Border Crossings: Implications for Civil Society in a ‘Dis’-United Kingdom
Anjelica Finnegan

Jane Cullingworth, co-organiser of the next VSSN Day Seminar on 18 May taking place in Glasgow, tells you why it’s important we have this event now and what you can expect from it.

The timing of this seminar, Border Crossings: Implications for Civil Society in a ‘Dis’-United Kingdom, could not be better. Sandwiched between the local council and Westminster elections and within the broader context of Brexit, this seminar focuses on the implications on the third sector of the changing political and societal relationships within the UK, and between the UK and Europe.

The seminar will be of interest to a range of audiences – practitioners, academics, policy makers, civil servants, and citizens alike. Over the course of the day we will hear presentations from and engage in debate with academics and practitioners across the UK, deliberating on the complexity of relationships between citizen and state and amongst nation state and broader political unions.

What will you learn?

The seminar will open with two presentations focused on issues related to civic participation. Dr. Claire Bynner, Research Associate at What Works Scotland, University of Glasgow, presents on Civilities, local hierarchies and bridging divides in a super-diverse neighbourhood. Dr. Bynner draws on her research into the changing nature of collective identity by drawing on evidence from an ethnographic case study of a super-diverse neighbourhood in Glasgow.

Dr. Christina McMellon, Research Fellow, and Dr. Daniela Sime, Reader in Education and Social Policy both at the University of Strathclyde, will present on Belonging but not belonging? Central and Eastern European young people’s civil participation and use of services in the UK. Their research focuses on young people’s civic engagement, exploring a tension between young people’s sense of belonging and their lower levels of political engagement and use of services than the broader population of young people in the UK.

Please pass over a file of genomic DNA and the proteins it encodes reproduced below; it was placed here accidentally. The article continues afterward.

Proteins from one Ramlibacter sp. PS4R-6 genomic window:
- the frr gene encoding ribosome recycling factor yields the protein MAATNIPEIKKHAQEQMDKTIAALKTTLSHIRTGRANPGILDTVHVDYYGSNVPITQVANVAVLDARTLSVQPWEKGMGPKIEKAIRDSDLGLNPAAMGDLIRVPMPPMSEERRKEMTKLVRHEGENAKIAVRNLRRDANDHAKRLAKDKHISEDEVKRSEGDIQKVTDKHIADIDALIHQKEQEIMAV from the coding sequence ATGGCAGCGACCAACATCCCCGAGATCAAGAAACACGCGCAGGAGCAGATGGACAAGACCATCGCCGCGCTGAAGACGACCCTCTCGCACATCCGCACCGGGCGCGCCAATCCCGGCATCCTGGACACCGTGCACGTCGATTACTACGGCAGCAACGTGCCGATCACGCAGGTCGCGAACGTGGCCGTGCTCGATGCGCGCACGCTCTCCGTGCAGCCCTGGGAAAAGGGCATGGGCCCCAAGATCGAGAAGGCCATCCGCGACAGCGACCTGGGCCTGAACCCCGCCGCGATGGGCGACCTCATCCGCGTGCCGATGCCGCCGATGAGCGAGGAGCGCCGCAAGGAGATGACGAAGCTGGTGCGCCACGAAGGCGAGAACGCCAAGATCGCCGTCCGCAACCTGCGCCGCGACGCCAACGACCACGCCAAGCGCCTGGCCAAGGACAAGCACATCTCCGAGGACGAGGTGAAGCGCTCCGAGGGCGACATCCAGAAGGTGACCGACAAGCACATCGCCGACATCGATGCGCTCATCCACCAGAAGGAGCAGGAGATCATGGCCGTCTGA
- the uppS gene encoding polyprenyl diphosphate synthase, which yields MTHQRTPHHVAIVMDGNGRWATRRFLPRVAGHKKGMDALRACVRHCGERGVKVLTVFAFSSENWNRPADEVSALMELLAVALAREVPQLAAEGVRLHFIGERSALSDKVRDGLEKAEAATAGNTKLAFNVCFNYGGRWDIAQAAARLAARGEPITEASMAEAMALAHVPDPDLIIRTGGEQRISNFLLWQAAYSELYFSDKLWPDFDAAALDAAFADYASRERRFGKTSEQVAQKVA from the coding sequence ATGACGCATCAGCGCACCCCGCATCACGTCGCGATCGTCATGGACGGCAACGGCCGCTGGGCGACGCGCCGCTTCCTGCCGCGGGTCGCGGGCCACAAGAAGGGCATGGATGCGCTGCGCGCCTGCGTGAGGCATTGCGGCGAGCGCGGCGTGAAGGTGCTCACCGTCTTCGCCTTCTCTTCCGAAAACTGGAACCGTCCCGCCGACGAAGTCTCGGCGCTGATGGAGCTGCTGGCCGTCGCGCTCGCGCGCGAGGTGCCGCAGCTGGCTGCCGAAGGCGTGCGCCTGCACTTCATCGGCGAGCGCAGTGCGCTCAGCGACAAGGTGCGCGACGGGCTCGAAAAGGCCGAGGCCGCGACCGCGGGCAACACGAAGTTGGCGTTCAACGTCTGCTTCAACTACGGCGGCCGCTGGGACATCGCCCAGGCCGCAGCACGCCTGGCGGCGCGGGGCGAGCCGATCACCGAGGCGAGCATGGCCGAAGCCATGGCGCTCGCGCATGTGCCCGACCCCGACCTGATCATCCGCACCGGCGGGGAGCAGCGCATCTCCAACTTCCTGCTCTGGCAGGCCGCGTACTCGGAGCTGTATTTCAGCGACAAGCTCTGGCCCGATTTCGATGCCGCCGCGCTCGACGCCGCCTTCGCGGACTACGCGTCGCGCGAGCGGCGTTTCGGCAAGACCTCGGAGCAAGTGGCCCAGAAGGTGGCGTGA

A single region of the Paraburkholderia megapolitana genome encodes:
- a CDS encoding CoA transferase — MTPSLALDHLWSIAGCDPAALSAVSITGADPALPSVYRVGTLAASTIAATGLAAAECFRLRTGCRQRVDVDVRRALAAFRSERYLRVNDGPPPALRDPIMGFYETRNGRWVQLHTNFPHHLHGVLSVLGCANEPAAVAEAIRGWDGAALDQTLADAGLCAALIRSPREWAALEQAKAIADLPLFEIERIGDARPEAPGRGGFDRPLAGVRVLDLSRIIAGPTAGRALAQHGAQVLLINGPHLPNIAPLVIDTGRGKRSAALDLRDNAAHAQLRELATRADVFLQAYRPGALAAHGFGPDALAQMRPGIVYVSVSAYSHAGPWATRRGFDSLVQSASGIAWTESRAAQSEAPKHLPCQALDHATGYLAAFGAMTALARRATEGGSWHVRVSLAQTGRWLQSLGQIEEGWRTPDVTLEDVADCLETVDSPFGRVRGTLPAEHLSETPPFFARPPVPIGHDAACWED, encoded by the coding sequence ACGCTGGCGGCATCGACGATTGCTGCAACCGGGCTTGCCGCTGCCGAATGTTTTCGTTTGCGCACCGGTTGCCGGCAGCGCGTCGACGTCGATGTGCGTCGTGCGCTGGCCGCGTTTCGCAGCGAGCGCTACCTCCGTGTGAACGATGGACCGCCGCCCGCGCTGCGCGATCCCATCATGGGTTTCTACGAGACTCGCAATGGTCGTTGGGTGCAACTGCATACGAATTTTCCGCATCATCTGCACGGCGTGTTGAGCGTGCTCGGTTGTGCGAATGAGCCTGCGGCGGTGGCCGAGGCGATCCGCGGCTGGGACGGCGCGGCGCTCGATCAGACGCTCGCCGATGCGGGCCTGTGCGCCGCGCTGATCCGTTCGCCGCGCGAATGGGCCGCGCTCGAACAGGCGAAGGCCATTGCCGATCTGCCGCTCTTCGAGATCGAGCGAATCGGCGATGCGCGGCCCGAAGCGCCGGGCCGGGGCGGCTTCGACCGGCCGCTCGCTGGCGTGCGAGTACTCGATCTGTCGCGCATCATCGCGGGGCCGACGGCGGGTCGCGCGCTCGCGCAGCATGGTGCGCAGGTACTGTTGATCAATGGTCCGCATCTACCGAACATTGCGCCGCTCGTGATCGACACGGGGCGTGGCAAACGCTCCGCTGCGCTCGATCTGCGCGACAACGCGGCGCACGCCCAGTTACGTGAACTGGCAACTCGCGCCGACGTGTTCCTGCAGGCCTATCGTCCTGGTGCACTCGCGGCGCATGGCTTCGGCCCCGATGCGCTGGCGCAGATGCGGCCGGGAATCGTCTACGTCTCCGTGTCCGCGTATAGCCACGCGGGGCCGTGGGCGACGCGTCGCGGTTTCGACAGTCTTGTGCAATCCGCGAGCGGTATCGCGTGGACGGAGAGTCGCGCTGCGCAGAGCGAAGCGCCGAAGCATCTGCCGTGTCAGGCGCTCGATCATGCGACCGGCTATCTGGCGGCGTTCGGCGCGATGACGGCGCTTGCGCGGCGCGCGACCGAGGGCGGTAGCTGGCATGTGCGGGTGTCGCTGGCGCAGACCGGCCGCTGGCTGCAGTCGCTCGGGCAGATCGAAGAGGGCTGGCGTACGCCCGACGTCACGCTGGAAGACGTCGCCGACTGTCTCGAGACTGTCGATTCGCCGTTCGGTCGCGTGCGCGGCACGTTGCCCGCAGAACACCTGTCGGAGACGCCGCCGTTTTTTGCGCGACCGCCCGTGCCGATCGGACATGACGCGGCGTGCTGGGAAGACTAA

The Scottish context will be addressed by two presenters. First is Dr. Matthew Dutton, a Senior Research Fellow at the Employment Research Institute at Edinburgh Napier University. His presentation titled, Third sector independence: relations with the state in an age of austerity, explores how the independence of third sector organisations has been affected by changing relationships with local authorities and the Scottish Government in the context of austerity measures introduced by the UK government.

Second, Katey Tabner, a PhD candidate from University of the West of Scotland, presents on Community Empowerment: Understanding Scotland’s community sector in relation to wider voluntary infrastructure agencies and the policy making process. Through her paper she proposes that a ‘Scottish Approach’ to policy making has created unique opportunities for third sector infrastructure agencies to inform and implement community empowerment legislation. If you want to read more about the ‘Scottish Approach’ see Cairney, P, Russell, S, and St Denny, E, 2016, The ‘Scottish approach’ to policy and policymaking: what issues are territorial and what are universal? Policy & Politics, 44, 3, 333-350.

The broader UK context is addressed in the next two presentations. Dr. Iain Britton, Head of Citizens in Policing at the Institute for Public Safety, Crime and Justice at the University of Northampton, presents Volunteering and third sector engagement in policing: A complex and confusing UK picture. The paper explores the current UK picture for police voluntarism and third sector engagement, contrasting findings across the four nations.

Professor Gareth Morgan, Emeritus Professor of Charity Studies, Sheffield Hallam University, closes the formal presentations with, Jurisdictional differences in charity regulation in the UK: Implications for a post-Brexit third sector. Professor Morgan argues that fundamental differences in charity regulation across the UK are often overlooked and are key to understanding the place on non-charitable organisations across the UK’s third sector.

A chance for debate

This timely seminar will not just be an opportunity to hear about new research, but also a chance to debate. We will close with a discussion to draw out the themes of the day and to consider if there is convergence or divergence across the UK’s third sector/civil society – and does it matter?

I am delighted to announce our panellists: Professor Stephen Osborne, Chair of International Public Management at the University of Edinburgh Business School, and John Mohan, Professor of Social Policy at the University of Birmingham and Director of the Third Sector Research Centre.

Interested in coming along?

Sign up for the seminar online through the Voluntary Sector Studies Network.
The seminar will be hosted in the historic Pearce Institute in Govan, from 10.30-16.00 on Thursday 18 May.

Leave a Reply

Your email address will not be published. Required fields are marked *

This site uses Akismet to reduce spam. Learn how your comment data is processed.